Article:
Modern science has found that the simple act of meditation regularly has a profound impact on your mind and body. Even if you’re not keen to walk the spiritual path, meditating can help bring mental balance and allow your mind to focus on things that are important to you. Meditation is not just sitting cross-legged with your eyes closed.
There are several forms of meditation, each meant for a specific purpose. Because meditation is an experiential activity, the best way to find out if a particular meditation technique works for you is by doing it. Taoism is among the many ancient traditions which taught meditation and offers many different types of meditation techniques for you to choose from.
Taoism, also known as Daoism, is a Chinese philosophy and religion, dating back to Lao Tzu. It emphasizes living in harmony with nature, or Tao, the principle that is the source, pattern, and substance of everything that exists. The chief characteristic of this type of meditation
Types Of Taoist Meditation
As the name suggests, the goal of this meditation is to simply sit quietly and empty yourself of all mental images and forget about everything so that you can experience your inner quiet and emptiness. In this state, your vital force is collected and replenished. When doing this meditation, you allow all thoughts and sensations to rise and fall by themselves, without engaging with any of them. This meditation takes time, patience, and practice.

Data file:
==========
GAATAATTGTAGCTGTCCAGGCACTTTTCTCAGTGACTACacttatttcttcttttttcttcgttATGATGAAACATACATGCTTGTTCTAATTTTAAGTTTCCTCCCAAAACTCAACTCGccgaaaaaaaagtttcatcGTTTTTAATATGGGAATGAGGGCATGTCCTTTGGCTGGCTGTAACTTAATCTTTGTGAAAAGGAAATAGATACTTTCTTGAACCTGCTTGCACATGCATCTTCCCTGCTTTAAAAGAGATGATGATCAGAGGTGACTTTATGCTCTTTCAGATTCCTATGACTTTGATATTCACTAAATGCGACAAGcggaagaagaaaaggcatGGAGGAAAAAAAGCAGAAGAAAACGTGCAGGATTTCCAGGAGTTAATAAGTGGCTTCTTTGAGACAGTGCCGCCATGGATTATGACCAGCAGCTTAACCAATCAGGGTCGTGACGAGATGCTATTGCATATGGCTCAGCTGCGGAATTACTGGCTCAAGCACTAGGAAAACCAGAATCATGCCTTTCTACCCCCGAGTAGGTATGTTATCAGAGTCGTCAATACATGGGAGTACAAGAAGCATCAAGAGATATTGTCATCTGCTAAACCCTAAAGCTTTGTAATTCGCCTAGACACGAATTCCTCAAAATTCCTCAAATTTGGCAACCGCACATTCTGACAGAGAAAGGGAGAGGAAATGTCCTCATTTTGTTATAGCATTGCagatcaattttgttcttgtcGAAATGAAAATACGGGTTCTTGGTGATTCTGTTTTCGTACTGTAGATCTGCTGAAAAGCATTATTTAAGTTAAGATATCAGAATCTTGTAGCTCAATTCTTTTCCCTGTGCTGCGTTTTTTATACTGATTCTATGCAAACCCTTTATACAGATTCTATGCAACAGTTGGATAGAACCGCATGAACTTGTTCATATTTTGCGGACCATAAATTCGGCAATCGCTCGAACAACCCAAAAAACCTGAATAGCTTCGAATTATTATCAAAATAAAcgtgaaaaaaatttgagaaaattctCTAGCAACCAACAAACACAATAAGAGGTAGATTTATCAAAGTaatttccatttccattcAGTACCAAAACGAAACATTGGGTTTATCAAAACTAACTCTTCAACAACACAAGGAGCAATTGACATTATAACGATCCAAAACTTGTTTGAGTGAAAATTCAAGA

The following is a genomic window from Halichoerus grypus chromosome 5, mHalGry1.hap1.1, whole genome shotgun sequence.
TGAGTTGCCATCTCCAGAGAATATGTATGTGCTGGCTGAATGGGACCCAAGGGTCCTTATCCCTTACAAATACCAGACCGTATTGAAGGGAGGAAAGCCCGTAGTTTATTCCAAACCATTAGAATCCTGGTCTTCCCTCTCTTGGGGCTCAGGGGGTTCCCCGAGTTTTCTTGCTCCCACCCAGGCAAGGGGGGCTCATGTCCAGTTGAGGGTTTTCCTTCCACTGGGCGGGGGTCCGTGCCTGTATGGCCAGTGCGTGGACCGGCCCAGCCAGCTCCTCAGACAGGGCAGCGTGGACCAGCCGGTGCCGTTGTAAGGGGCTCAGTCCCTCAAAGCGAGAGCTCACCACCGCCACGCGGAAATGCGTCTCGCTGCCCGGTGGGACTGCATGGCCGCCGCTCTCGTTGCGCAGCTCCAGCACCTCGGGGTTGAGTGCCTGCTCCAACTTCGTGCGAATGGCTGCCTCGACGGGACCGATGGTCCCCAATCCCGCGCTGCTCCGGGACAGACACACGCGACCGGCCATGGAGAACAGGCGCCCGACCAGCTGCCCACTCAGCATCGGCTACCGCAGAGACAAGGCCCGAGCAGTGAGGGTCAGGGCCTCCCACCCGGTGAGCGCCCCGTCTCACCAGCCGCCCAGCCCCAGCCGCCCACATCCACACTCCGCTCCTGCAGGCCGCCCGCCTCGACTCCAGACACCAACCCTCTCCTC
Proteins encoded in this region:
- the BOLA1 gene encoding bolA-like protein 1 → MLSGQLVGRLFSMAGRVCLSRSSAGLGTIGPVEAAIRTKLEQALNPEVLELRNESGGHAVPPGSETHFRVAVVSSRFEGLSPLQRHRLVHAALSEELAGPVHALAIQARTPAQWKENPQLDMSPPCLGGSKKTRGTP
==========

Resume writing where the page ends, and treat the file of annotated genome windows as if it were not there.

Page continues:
Breath Meditation (Zhuanqi)
Breath meditation is all about uniting the mind with the life force, qi. The process involves focusing on your breath until it is supremely soft. You do this by simply quietly observing the movement of the breath. Initially,
Visualizations in the Taoist tradition could include focusing on organs, inner deities, qi (vital force) movements, and thought processes. It’s a process of acquainting oneself with the wisdom of nature in your body. There is usually a process that needs to be followed for this meditation and it’s best done under the guidance of an experienced teacher. These meditations are done seated cross-legged on the floor, with spine erect. The eyes are kept half-closed and fixed on the point of the nose.
Qigong is a Chinese word that means “life energy cultivation”, and is a body-mind exercise for health, meditation, and martial arts training. It typically involves slow body
Sit in a comfortable position and make sure your body is balanced and centered.
Relax your whole body – muscles, nerves, and internal organs.
Regulate your breathing, making it deep, long, and soft.
Calm your mind.
Place all your attention in the “lower dantien”, which is the center of gravity of the body, two inches below the navel. This will help accumulate and root the qi (vital energy). Where your mind and intention is, there will be your qi. So, by focusing on the dantien, you are gathering energy in this natural reservoir.
Feel the qi circulating freely through your body.